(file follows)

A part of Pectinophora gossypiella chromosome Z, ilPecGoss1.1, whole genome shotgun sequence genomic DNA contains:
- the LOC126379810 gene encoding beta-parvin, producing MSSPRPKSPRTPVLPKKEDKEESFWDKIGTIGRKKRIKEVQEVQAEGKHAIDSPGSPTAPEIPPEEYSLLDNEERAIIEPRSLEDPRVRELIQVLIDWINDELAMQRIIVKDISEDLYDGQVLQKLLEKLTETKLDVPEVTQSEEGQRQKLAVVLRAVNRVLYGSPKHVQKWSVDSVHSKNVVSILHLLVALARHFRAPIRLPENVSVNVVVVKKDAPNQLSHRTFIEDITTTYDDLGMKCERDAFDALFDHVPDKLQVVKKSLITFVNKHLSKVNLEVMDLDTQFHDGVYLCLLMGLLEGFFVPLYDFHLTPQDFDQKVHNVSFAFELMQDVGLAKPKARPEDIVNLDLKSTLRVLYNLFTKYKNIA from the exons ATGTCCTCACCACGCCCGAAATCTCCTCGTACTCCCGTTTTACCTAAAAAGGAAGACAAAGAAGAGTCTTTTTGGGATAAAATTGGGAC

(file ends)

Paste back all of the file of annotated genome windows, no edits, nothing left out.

A part of Pectinophora gossypiella chromosome Z, ilPecGoss1.1, whole genome shotgun sequence genomic DNA contains:
- the LOC126379810 gene encoding beta-parvin, producing MSSPRPKSPRTPVLPKKEDKEESFWDKIGTIGRKKRIKEVQEVQAEGKHAIDSPGSPTAPEIPPEEYSLLDNEERAIIEPRSLEDPRVRELIQVLIDWINDELAMQRIIVKDISEDLYDGQVLQKLLEKLTETKLDVPEVTQSEEGQRQKLAVVLRAVNRVLYGSPKHVQKWSVDSVHSKNVVSILHLLVALARHFRAPIRLPENVSVNVVVVKKDAPNQLSHRTFIEDITTTYDDLGMKCERDAFDALFDHVPDKLQVVKKSLITFVNKHLSKVNLEVMDLDTQFHDGVYLCLLMGLLEGFFVPLYDFHLTPQDFDQKVHNVSFAFELMQDVGLAKPKARPEDIVNLDLKSTLRVLYNLFTKYKNIA from the exons ATGTCCTCACCACGCCCGAAATCTCCTCGTACTCCCGTTTTACCTAAAAAGGAAGACAAAGAAGAGTCTTTTTGGGATAAAATTGGGAC